Have you ever waited at the grocery store checkout line and your child starts to whine for something? You're standing right in front of all those tantalizing sweet foods, salty crispy bags, and cool colorful toys.
This is when we'd always have That One Moment... when relating turns into conflict. When my child would start to plead for the things she just had to have. Her voice would get louder and louder. After the third begging attempt, I wouldn't be able to stop from grabbing her arm hard, to get her attention. I'd give her an awful 'disapproval face', saying how disappointed I was. I’d turn from a good patient, caring mom who listened into an exasperated, yelling mom who just wanted the squirming, whining, grabbing to STOP! Ugh.
And if you have a strong willed, intensely feeling child, it can be even more extreme.
Unfortunately, I didn't know then what I do now.
This one moment is key. It's also complex and takes skill to handle well. Multiple competing things are happening at once, for both of us. Not easy. Learning the skills to shift out of these old conditioned patterns of reacting will make an important difference in your relationship with your child.
Later, when my daughter was a pre-teen, she asked to get a social media app to communicate with her friends. I said no, she was too young. But she was relentless. Said she was going to be an outcast without it, lonely. That ALL her friends had one. And why couldn’t I understand? All with an anguished tone in her voice.
Until she switched to anger. She'd roll her eyes and say how stupid I was, her tone loaded with disrespect. How I was so backward and didn't get anything. That she hated me. It would go downhill from their as I'd react to her reaction. Sound familiar?
It’s actually that same One Moment... with similar dynamics. And sometimes, especially if I were tired, I'd get to the same frustrated, overwhelmed, hopeless place when I would just need it to STOP.
I work with hundreds of parents on this exact One Moment. There’s so much going on for each of us, especially underneath the words, that it’s like magic when we're able to slow it down, pull it apart together, and understand what’s really going on. Most importantly, it makes the difference for relationship healing and trust building.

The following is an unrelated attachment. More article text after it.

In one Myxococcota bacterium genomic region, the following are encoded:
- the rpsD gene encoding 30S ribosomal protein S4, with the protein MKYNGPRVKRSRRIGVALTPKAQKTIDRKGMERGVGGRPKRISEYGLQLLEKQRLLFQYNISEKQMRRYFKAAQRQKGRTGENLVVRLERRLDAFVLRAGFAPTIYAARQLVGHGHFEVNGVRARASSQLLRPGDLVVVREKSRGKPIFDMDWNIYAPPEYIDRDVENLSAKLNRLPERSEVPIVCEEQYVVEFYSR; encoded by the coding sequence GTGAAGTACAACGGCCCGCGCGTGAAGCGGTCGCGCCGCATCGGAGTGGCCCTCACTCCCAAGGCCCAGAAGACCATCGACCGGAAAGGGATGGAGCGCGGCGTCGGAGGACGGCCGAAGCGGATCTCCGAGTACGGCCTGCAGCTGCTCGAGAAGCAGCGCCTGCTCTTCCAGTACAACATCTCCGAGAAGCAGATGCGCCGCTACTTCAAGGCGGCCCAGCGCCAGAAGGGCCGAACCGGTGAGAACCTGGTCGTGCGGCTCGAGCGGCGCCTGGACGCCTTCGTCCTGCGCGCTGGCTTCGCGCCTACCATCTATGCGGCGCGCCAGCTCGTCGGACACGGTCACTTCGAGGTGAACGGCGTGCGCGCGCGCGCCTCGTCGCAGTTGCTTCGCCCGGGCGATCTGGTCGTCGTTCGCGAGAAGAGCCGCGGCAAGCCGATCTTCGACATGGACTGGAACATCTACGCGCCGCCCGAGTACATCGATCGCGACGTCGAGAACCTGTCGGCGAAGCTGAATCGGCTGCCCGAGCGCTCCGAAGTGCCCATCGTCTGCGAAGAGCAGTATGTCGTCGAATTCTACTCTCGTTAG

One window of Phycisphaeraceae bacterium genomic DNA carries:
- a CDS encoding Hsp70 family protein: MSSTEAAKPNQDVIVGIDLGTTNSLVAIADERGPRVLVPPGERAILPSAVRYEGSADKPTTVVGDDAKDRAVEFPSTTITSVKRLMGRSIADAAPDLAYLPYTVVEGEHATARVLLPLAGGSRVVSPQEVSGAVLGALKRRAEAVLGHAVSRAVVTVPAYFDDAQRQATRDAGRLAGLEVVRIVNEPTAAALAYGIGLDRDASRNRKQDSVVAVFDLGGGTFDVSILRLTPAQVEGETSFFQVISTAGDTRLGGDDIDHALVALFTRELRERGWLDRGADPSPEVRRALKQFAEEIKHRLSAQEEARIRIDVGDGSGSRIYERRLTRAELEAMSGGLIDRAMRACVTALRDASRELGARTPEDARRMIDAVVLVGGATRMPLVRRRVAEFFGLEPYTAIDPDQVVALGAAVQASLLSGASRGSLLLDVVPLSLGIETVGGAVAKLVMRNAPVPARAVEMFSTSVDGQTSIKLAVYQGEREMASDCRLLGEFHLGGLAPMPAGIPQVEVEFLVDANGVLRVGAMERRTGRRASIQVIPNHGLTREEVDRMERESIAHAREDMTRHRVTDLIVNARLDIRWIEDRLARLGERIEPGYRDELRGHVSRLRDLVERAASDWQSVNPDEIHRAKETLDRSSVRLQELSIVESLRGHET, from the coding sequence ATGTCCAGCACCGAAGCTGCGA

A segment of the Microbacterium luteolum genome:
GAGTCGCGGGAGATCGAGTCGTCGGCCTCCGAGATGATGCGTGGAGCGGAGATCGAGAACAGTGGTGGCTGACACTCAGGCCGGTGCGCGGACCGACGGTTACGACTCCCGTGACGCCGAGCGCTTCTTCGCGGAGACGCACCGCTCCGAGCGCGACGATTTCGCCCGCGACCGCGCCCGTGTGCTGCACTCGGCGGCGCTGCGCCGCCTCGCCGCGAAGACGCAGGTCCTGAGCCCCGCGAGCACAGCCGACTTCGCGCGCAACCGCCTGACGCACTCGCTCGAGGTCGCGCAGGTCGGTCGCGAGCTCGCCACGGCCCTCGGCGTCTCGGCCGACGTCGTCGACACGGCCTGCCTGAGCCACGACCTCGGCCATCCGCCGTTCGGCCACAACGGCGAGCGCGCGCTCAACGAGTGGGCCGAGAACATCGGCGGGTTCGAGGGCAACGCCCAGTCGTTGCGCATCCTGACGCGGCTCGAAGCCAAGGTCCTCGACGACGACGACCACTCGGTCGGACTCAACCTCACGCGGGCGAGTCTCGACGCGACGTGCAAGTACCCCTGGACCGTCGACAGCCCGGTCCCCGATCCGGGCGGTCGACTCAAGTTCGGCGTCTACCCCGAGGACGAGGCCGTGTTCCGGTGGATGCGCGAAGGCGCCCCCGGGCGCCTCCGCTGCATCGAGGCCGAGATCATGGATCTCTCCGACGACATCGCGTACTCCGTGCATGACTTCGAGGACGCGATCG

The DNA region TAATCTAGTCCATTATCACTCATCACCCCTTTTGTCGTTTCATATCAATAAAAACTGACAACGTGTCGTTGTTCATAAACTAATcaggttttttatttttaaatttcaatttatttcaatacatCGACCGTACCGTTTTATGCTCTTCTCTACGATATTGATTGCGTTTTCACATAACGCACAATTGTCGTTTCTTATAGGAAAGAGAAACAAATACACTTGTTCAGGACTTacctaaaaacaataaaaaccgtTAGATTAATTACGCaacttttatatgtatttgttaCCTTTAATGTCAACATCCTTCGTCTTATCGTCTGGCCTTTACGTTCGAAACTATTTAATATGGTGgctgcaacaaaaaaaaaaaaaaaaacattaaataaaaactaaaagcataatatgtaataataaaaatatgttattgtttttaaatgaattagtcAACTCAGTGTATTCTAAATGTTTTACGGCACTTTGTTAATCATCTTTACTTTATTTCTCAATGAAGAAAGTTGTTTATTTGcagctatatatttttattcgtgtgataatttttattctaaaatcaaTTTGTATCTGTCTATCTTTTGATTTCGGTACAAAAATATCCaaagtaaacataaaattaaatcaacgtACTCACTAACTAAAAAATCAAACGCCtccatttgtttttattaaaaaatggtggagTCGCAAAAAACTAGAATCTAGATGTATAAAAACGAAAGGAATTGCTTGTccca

It takes us both from being stuck, needing to get our way. Both feeling frustrated, upset and overwhelmed by our feelings. Both so attached to an outcome that we trample our on relationship.
We end up unintentionally blocking the other's basic humanity, as well as our own. Unaware, and in a place of extremes, without the skills to get through it undamaged.
Too often when faced with That Hard Moment at the store or negotiating apps and screen time, we get lost in our minds, forgetting these relationship-saving skills.
Fortunately, there is a better way to communicate with each other. A way to navigate wanting different things without conflict.
The answer is bridging the skills gap to shift from stuck in arguing back to relating. Skill gap, like re-regulating your (and their) nervous system by accessing body wisdom. The skill of using emotional intelligence and vocabulary. The skill of slowing down, and noticing that the story I’m telling myself is not the whole story. The ability to S.T.O.P. to connect.
If you are curious about learning and practicing communication skills, I encourage you to reach out. I know it's not easy to ask, as we're told that we are just supposed to know how to parent. But I didn't find this to be true. I needed support.
The sooner you develop the skills, the more you’ll have access during these difficult moments when you really need them.
Also important, I found these skills contributed to my own and my daughters' improved mental health, like anxiety and depression.
I was never taught these skills as my parents didn’t know them as their parents didn’t know them. So I learned ineffective ways of facing emotion and conflict. I developed armor as Brené Brown calls it, to avoid pain.
I have a message of hope. If I could learn these skills, so can you. They changed my damaged relationship with my older daughter to the point where we enjoy each other now. More, we can get through The One Hard Moment over and over which builds trust and understanding.
What's the cost to your relationship if you keep doing what you've been doing?
(Card my daughter sent to say she appreciated how I was able to listen to her)